Normally metabolized into codeine-6-glucuronide (50-70%) and norcodeine (10-15%). Codeine, codeine-6-glucuronide, and norcodeine have low affinity for the μ (mu) receptor.
However, the most active metabolite of codeine is morphine with 200x the affinity for the mu receptor as the codeine derivates. The problem is, people vary in its metabolism from 0-15% of codeine is metabolized to morphine.
Ok, codeine is lame at best, unpredictable at worst.
True. Unless you are hiding a genetic time bomb.
You're an ultra-rapid metabolizer.
Some people have multiple extra copies of the DNA sequence for the CYP2D6 enzyme. Ultra rapid metabolizers funnel a huge proportion of their codeine into morphine metabolism, resulting in a bolus of morphine, ending in apnea.
This combination is no better than placebo -- all of the risks, with no proven benefit. This combination is notoriously abused -- as purple drank or sizzurp. The rapper Pimp C died of this.
Speaking of cough syrups...
The AAP recommends no cough and cold preparations in children under age 6. They have not been adequately studied in young children, and are not recommended for treating the common cold.
What then? You gotta give me something, doctor!
In a study in the Archives of Pediatric and Adolescent Medicine, Dr Paul and colleagues published: Effect of honey, dextromethorphan, and no treatment on nocturnal cough and sleep quality for coughing children and their parents. They compared a buckwheat honey, honey-flavored dextromethorphan (DM) and no treatment 30 min before bed for children with upper respiratory tract infections.
Of the three, honey, dextromethorphan, and no treatment – honey scored the best for symptom improvement and cough frequency.
Over age 1? Cough and cold? Honey. There is no concern about accidental overdose, parents are doing something with a proven effect, and compliance is pretty much 100% -- and Grandma approves.
No proven benefit over placebo. Also widely abused, in pill form ("Skittles") and/or liquid form mixed in alcoholic beverage ("robotripping").
Allow the child to speak for himself whenever possible. After acknowledging the parent’s input, perhaps try “I want to make sure I understand how the pain is for you. Tell me more.”
Engage parents and communicate the plan to them. Elicit their expectations, and give them of preview of what to expect in the ED.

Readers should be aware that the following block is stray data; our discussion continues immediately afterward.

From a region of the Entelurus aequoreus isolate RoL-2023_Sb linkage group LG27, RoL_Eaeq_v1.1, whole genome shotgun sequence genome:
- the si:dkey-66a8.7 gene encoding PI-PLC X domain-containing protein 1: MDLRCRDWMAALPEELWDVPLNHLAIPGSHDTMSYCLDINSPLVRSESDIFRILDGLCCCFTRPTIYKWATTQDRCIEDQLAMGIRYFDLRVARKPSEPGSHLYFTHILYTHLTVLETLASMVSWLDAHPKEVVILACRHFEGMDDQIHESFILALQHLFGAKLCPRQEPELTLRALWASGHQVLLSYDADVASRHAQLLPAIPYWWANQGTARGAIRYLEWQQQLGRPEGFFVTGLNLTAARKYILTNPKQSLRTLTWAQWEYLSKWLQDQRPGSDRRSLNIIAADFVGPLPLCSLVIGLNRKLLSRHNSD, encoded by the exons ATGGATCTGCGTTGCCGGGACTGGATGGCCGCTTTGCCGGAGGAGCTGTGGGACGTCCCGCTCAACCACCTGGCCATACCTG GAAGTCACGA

Opioids are meant for pain caused by acute tissue injury, for the briefest period of time feasible. Older school-aged children and adolescents are increasingly at risk for opioid dependence and addiction.
Give detailed advice on how to manage pain at home. Set expectations. Let them know you understand and will help them through your good advice that will carry them through this difficult time. Patients and families often just need a plan. Map it out clearly.
Just say no to: codeine, promethazine with codeine, and dextramethorphan.
Dhaliwal G, Hsu D. Tramadol Ultra Rapid Metabolizers at Risk for Respiratory Depression. Pain Physician. 2016; 19(2):E361.
European Medicines Agency. Restriction on the use of codeine for pain relief in children—CMDh endorses PRAC recommendation [press release]. June 28, 2013.
FDA. Most Young Children With a Cough or Cold Don't Need Medicine.
Hartling L et al. How Safe Are Common Analgesics for the Treatment of Acute Pain for Children? A Systematic Review. Pain Res Manag. 2016; 2016: 5346819.
Grond S, Sablotzki A. Clinical pharmacology of tramadol. Clin Pharmacokinet. 2004;43(13):879-923.
Jin J. Risks of Codeine and Tramadol in Children. JAMA. 2017 Oct 17;318(15):1514. doi: 10.1001/jama.2017.13534.
Kelly LE et al. More Codeine Fatalities After Tonsillectomy in North American Children. Pediatrics. 2012; 129(5).
Kirchheiner J, Schmidt H, Tzvetkov M, et al. Pharmacokinetics of codeine and its metabolite morphine in ultra-rapid metabolizers due to CYP2D6 duplication. Pharmacogenomics J. 2007;7(4):257–265
Orliaguet G et al. A Case of Respiratory Depression in a Child With Ultrarapid CYP2D6 Metabolism After Tramadol. Pediatrics. 2015; 135(3).
Poonai N. Analgesia for children in acute pain in the post-codeine era. Curr Pediatr Rev. 2017 Aug 28. doi: 10.2174/157339631366617082911563.1.
This post and podcast are dedicated to Bryan Hayes, PharmD for his practical approach to pharmacologic conundrums and to David Juurlink, MD, PhD for his steadfast dedication to patient safety and clinician education. Check out Bryan's helpful blog and clinical resource, PharmERToxGuy. Check out David anywhere one utters the word Tra-ma-dol.